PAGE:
Hyperglycemia contributes to cardiac dysfunction in a lipopolysaccharide-induced systemic inflammation model*


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Abstract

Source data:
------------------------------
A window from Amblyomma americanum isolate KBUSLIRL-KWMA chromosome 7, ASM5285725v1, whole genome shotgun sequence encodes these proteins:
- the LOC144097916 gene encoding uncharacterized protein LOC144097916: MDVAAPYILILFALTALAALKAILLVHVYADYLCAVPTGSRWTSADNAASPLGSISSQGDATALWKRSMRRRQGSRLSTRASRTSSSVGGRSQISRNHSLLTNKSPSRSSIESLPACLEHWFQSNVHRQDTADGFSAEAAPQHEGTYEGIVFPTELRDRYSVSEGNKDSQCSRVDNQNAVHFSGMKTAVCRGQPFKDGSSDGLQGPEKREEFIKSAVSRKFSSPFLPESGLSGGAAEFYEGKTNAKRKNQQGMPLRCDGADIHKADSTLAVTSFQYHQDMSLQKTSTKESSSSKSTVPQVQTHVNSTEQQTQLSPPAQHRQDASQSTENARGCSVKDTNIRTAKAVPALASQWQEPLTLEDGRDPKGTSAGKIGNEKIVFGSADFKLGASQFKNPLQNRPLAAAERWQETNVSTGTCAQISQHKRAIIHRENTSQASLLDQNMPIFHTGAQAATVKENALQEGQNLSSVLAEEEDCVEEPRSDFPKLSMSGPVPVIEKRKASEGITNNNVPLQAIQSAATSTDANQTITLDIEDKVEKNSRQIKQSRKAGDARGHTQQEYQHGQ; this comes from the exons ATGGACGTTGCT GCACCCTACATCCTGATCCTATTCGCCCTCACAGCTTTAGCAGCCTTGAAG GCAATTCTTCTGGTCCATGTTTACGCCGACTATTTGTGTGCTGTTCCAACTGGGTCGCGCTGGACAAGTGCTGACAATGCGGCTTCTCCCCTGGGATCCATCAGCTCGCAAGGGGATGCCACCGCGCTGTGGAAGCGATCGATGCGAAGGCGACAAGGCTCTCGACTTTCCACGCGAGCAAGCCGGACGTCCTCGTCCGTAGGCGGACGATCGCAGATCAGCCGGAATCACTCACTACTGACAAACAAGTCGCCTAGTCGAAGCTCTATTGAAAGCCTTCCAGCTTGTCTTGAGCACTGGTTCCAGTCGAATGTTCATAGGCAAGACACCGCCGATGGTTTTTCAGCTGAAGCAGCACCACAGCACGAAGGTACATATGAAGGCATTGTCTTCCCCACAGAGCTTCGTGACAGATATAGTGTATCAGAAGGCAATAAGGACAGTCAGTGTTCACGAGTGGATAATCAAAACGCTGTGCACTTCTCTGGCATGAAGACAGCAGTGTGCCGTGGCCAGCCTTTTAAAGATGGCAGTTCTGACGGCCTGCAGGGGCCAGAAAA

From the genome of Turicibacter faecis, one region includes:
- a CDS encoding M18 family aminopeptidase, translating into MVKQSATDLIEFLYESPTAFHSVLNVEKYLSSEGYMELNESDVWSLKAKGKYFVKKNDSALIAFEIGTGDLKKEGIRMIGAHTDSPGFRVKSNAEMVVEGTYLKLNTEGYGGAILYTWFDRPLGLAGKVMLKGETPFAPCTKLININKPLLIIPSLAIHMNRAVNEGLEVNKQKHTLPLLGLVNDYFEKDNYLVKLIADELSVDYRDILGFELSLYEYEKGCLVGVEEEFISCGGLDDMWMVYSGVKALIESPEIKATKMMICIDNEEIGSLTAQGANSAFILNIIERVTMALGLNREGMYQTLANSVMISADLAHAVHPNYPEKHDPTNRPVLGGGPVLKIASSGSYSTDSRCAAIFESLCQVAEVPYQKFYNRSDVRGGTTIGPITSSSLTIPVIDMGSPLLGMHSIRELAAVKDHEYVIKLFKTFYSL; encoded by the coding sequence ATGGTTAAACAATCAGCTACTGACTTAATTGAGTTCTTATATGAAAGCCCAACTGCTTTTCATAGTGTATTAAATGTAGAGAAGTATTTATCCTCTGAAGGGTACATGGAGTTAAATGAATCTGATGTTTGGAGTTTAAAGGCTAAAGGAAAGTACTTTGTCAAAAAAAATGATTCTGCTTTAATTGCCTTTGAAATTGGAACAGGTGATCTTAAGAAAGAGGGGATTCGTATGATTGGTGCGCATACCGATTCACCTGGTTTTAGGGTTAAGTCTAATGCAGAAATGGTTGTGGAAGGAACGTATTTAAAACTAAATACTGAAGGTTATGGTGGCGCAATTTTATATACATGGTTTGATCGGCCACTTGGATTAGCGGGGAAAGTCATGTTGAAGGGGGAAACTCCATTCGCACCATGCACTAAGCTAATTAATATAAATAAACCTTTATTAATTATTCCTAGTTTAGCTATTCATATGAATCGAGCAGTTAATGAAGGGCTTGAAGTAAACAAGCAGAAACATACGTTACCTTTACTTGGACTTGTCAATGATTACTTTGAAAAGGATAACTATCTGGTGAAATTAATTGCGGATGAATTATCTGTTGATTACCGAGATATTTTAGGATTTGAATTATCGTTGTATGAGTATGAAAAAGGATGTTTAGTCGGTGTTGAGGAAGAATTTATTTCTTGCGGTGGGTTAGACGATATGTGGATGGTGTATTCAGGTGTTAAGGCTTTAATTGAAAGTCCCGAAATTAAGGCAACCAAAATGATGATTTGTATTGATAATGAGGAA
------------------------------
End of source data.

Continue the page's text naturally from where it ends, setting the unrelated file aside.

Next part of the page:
Objectives:Hyperglycemia is frequently observed in nondiabetic patients during acute illness. Furthermore, intensive insulin therapy significantly reduces mortality and morbidity due to several critical illnesses, including cardiac or infectious diseases. The purpose of this study was to determine whether cardiac function is affected by hyperglycemia and its treatment with insulin.Design:Lipopolysaccharide (LPS) was administered intravenously to rats, with or without the administration of insulin with glucose.Setting:University Medical Center research laboratory.Subjects:Male Wistar rats.Interventions:In this study, we determined the effect of hyperglycemia and insulin therapy on cardiac function in an LPS-induced systemic inflammation model.Measurements and Main Results:Levels of serum cytokines, nitrate/nitrite, and high-mobility group box 1 protein after LPS treatment were measured in hyperglycemic rats and those treated with insulin. The following parameters were examined to assess cardiac function in Langendorff-perfused hearts: left ventricular developed pressure, left ventricular end-diastolic pressure, and left ventricular pressure development during isovolumetric contraction (+dP/dtmax) and relaxation (−dP/dtmin). We observed that levels of cytokines, nitrate/nitrite, and high-mobility group box 1 significantly increased. However, treatment of hyperglycemic rats with insulin was associated with significantly less severe disease as assessed by cytokine levels. Furthermore, hyperglycemia was associated with decreased +dP/dtmax and −dP/dtmin in Langendorff-perfused hearts of hyperglycemic rats, whereas insulin treatment improved these parameters.Conclusions:Hyperglycemia was associated with the induction of various inflammatory mediators and an inhibition of cardiac function. Treatment of hyperglycemia with insulin protected against inflammation and cardiac dysfunction in a rat model of LPS-induced systemic inflammation. This improvement is likely because of the neutralization of deleterious effects associated with hyperglycemia and the specific actions of insulin on the inflammatory response.

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